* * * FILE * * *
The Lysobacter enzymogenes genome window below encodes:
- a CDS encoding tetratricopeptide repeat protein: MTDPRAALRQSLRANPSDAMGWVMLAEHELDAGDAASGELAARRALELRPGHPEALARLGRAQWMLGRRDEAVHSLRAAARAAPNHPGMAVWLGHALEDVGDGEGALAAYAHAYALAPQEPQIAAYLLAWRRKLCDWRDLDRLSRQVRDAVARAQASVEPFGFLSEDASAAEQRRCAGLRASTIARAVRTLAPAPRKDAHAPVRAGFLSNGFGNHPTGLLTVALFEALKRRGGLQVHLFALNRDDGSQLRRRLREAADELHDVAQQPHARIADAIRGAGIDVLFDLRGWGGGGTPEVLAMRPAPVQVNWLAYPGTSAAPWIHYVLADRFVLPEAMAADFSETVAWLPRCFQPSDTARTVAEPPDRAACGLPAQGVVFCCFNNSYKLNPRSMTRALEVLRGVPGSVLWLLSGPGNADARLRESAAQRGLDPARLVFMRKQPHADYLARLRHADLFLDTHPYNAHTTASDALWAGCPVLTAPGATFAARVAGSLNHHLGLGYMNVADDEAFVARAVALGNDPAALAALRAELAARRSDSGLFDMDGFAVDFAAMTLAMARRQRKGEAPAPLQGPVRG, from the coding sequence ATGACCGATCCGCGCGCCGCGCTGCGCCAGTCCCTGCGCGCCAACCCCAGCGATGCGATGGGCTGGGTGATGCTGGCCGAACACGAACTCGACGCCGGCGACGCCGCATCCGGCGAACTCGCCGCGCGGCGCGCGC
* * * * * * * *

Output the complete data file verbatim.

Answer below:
The Lysobacter enzymogenes genome window below encodes:
- a CDS encoding tetratricopeptide repeat protein: MTDPRAALRQSLRANPSDAMGWVMLAEHELDAGDAASGELAARRALELRPGHPEALARLGRAQWMLGRRDEAVHSLRAAARAAPNHPGMAVWLGHALEDVGDGEGALAAYAHAYALAPQEPQIAAYLLAWRRKLCDWRDLDRLSRQVRDAVARAQASVEPFGFLSEDASAAEQRRCAGLRASTIARAVRTLAPAPRKDAHAPVRAGFLSNGFGNHPTGLLTVALFEALKRRGGLQVHLFALNRDDGSQLRRRLREAADELHDVAQQPHARIADAIRGAGIDVLFDLRGWGGGGTPEVLAMRPAPVQVNWLAYPGTSAAPWIHYVLADRFVLPEAMAADFSETVAWLPRCFQPSDTARTVAEPPDRAACGLPAQGVVFCCFNNSYKLNPRSMTRALEVLRGVPGSVLWLLSGPGNADARLRESAAQRGLDPARLVFMRKQPHADYLARLRHADLFLDTHPYNAHTTASDALWAGCPVLTAPGATFAARVAGSLNHHLGLGYMNVADDEAFVARAVALGNDPAALAALRAELAARRSDSGLFDMDGFAVDFAAMTLAMARRQRKGEAPAPLQGPVRG, from the coding sequence ATGACCGATCCGCGCGCCGCGCTGCGCCAGTCCCTGCGCGCCAACCCCAGCGATGCGATGGGCTGGGTGATGCTGGCCGAACACGAACTCGACGCCGGCGACGCCGCATCCGGCGAACTCGCCGCGCGGCGCGCGC